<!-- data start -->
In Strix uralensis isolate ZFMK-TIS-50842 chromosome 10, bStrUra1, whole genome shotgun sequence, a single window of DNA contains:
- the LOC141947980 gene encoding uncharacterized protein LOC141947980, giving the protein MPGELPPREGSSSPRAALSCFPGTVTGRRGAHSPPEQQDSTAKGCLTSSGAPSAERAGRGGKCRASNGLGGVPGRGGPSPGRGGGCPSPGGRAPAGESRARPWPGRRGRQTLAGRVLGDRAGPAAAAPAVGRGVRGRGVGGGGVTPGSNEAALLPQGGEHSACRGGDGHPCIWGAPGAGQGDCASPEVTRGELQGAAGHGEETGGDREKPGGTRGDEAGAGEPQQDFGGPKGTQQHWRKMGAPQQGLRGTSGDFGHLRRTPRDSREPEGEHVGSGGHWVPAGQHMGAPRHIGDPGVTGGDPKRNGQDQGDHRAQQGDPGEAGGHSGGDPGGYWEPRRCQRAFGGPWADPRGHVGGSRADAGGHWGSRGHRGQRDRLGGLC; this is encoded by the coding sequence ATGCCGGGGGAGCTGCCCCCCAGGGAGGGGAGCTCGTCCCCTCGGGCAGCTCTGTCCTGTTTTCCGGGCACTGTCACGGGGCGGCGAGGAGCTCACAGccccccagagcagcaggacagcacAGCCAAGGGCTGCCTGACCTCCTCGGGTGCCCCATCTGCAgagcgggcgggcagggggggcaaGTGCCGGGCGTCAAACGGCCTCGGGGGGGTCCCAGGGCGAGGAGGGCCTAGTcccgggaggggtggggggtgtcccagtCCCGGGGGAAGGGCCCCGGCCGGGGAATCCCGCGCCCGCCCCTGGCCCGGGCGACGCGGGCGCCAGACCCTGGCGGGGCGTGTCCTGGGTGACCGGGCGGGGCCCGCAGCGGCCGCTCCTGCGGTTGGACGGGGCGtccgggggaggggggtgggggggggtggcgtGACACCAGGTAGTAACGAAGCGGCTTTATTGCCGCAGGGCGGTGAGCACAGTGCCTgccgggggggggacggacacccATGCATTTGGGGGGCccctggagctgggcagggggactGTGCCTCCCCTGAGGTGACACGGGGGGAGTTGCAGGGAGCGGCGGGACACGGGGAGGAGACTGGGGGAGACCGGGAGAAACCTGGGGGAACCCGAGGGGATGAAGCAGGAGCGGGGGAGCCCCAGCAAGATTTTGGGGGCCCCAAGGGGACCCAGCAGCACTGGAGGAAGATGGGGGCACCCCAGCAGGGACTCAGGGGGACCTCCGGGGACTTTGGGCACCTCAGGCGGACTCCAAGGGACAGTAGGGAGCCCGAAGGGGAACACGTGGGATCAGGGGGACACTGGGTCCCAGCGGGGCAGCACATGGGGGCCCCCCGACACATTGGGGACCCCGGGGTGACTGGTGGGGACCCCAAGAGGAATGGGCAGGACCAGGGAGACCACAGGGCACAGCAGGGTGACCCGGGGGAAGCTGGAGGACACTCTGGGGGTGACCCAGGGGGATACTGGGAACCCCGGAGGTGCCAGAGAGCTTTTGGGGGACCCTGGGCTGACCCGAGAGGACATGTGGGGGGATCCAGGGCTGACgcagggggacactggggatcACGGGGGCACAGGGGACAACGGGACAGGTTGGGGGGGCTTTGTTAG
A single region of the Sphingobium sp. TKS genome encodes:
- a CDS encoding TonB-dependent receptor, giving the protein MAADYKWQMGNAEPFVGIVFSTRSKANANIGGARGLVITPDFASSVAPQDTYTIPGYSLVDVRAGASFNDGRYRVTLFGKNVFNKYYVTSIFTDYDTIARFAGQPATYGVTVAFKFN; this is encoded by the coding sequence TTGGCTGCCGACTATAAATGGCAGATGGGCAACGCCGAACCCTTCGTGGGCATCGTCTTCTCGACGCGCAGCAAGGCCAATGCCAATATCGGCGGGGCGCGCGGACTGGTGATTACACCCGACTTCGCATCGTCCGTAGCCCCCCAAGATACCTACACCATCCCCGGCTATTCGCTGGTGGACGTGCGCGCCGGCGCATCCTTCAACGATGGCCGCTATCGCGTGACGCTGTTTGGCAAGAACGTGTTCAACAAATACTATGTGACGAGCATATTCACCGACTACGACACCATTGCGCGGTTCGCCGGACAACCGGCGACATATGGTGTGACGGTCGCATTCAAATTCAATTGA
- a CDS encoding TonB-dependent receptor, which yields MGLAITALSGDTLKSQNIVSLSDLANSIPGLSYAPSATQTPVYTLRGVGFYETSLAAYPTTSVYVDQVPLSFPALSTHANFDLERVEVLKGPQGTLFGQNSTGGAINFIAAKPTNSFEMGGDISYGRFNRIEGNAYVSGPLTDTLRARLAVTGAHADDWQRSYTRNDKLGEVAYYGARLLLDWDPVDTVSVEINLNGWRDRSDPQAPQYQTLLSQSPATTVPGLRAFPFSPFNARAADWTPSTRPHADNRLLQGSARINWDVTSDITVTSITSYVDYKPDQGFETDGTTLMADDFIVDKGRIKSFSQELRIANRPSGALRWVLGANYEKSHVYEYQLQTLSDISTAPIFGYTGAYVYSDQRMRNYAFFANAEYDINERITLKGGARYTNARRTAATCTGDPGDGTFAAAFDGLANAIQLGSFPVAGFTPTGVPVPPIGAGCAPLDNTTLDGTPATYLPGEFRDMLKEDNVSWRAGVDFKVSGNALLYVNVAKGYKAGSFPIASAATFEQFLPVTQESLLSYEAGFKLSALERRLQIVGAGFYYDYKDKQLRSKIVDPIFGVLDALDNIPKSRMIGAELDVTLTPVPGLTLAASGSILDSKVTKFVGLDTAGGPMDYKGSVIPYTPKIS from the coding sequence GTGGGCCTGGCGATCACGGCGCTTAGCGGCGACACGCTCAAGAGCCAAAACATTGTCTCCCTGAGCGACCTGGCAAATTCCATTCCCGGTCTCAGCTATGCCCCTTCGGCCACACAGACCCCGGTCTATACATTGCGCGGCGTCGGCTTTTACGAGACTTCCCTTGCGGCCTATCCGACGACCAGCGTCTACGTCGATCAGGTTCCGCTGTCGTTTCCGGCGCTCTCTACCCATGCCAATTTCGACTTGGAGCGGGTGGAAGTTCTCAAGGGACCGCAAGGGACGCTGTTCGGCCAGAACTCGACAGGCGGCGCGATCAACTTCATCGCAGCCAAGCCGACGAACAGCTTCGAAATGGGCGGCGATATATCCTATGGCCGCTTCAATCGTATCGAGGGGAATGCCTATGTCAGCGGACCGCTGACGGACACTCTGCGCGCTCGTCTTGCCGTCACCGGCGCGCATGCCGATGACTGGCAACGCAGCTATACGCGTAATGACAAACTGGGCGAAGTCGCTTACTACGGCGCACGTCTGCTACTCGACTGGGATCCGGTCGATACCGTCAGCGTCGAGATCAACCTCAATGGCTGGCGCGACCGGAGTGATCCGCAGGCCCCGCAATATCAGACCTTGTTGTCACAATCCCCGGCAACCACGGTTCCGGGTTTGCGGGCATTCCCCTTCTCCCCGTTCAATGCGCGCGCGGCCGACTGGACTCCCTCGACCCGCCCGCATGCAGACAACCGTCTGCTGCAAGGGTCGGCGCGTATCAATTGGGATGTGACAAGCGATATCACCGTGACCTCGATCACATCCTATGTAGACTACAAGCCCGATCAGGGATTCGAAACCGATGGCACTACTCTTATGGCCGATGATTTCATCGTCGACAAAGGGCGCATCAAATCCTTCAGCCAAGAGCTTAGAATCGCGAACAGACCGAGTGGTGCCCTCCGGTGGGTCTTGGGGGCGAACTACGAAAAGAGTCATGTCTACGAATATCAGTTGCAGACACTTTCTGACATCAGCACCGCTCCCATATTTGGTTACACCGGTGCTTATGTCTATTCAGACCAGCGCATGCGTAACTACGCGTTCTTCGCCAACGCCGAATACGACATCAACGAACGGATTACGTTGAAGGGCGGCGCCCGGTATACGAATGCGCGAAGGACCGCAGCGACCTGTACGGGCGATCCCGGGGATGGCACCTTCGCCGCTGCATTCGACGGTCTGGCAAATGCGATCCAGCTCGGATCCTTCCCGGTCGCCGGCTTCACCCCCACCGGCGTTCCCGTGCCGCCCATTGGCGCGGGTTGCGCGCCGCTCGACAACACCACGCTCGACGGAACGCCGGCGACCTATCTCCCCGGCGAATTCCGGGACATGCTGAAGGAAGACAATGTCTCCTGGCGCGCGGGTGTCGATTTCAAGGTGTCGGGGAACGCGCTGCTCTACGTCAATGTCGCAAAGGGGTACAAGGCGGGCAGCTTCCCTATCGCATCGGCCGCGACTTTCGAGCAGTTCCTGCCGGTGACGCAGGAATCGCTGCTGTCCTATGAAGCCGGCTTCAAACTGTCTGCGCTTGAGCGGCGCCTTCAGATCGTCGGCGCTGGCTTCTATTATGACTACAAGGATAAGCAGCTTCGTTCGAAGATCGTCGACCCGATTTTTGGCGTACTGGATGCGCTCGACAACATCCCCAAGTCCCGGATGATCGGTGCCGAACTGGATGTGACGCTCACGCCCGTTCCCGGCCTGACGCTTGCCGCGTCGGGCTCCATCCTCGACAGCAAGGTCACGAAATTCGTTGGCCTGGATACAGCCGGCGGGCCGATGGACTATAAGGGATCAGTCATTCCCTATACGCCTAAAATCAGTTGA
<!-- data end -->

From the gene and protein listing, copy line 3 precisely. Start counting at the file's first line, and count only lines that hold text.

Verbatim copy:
A single region of the Sphingobium sp. TKS genome encodes: